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Lucid and Nio Are Down Over 30% From Their Highs. Is it Time to Buy?

By Daniel Foelber and Howard Smith – Updated Dec 6, 2021 at 10:33AM

Key Points

  • Lucid has potential but could falter for factors outside of its control.
  • Nio investors may have lost confidence after it had a big slowdown in shipments in October, but there's more to the story. 
  • Lucid and Nio remain two of the best plays in the EV space.

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The tech sell-off is rippling into the EV industry.

In a matter of weeks, many growth stocks have gone from hot to cold over fears of an economic slowdown, the omicron COVID-19 variant, and valuation concerns.

Lucid Group (LCID 5.51%) and Nio (NIO 0.48%) are two very different electric vehicle (EV) companies that are looking to make names for themselves on the global stage. Despite their potential, however, both companies are seeing their share prices sink. Let's determine if now is the right time to buy Lucid and Nio, or if investors should run for the exits.

The Nio ET7 electric sedan in aerodynamic testing.

Image source: Nio.

This wild ride is showing no signs of slowing down

Daniel Foelber (Lucid): Lucid had a banner year in 2021. It began mass production and deliveries of its Lucid Air Dream Edition sedan, was named the MotorTrend 2022 Car of the Year, and crushed range ratings by the Environmental Protection Agency (EPA). As a result, investors piled into its stock, which is up over three-fold for the year.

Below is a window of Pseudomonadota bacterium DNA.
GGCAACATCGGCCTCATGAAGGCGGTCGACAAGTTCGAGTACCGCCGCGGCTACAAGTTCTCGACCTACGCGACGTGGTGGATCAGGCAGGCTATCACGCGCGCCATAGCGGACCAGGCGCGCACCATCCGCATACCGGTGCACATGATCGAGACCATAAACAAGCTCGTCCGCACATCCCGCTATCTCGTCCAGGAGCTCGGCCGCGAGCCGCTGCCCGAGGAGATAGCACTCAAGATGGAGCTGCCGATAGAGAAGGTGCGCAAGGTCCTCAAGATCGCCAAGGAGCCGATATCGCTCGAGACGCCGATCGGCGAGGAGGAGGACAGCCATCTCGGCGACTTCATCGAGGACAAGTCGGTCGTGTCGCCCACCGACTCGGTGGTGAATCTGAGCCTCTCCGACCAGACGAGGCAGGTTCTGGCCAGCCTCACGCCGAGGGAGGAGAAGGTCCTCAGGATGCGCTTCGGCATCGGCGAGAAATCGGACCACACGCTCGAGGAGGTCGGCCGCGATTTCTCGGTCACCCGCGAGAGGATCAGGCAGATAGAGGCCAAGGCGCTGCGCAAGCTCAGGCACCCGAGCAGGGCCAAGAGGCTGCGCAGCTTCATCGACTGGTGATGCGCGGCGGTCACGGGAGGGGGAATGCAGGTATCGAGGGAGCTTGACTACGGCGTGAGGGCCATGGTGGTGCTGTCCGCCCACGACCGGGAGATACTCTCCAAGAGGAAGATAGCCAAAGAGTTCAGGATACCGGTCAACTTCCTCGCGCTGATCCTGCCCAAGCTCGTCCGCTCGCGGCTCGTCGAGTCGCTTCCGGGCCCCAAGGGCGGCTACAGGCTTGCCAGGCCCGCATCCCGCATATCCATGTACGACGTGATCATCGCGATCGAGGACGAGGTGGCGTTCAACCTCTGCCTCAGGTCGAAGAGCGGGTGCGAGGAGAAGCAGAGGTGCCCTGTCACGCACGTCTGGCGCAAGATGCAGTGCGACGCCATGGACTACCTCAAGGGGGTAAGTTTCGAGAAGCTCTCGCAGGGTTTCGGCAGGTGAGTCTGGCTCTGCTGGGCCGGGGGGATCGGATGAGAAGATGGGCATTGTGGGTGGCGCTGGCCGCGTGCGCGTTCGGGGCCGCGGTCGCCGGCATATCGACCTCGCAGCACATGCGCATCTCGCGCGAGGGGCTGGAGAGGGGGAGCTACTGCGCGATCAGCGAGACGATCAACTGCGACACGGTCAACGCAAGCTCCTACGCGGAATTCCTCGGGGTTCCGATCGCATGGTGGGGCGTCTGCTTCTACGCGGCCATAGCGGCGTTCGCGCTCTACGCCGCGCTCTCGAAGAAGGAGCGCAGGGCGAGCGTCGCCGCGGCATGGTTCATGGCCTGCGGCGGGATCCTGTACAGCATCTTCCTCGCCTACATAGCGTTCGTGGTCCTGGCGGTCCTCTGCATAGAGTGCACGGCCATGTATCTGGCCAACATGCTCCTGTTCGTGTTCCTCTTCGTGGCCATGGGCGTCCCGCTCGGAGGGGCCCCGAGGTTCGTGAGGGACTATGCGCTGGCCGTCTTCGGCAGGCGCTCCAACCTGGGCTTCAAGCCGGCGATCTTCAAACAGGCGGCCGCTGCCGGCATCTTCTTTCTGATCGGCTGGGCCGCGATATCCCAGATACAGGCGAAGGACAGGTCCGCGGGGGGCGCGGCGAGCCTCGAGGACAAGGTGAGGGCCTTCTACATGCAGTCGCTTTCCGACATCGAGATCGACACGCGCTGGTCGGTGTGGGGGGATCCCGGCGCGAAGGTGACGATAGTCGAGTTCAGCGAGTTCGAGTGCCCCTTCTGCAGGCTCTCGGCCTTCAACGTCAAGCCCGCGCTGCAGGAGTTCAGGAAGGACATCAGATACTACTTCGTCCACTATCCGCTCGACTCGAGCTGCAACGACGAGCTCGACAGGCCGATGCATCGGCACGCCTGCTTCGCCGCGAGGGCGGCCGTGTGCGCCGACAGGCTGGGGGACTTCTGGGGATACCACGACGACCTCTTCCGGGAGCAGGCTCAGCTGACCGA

LCID Chart

LCID data by YCharts

However, even Lucid is showing signs that it's cooling off. The stock is now down around 30% from its high, in lockstep with the broader EV industry. Lucid's success in 2022 and beyond depends on a lot of things going right. It needs to increase its manufacturing capacity, produce and deliver an average of 55 cars per day, expand its product line, and develop its Gravity SUV -- and most importantly, fend off the swath of legacy automakers and new players that are champing at the bit to develop their own battery technology. It's a tall order, but Lucid has so far proven an ability to deliver on its promises.

As impressive as Lucid's year has been, the reality is that the company is incredibly young and has yet to build the track record necessary to fend off skepticism. Referring to the chart above, it's clear to see that Lucid stock was initially met with euphoria and optimism before undergoing a roughly six-month period in the doldrums.

Because Lucid doesn't have meaningful financial metrics like revenue and profit, its performance depends on its ability to prove to investors that people want to buy its cars, it can produce the cars they want to buy, and it will sell even more cars in the future. At the end of the day, there are many factors that lie outside of Lucid's control, namely the chip shortage. However, Lucid has an advantage over other automakers: It isn't too reliant on third-party suppliers, because it builds its own battery packs and controls much of its production process.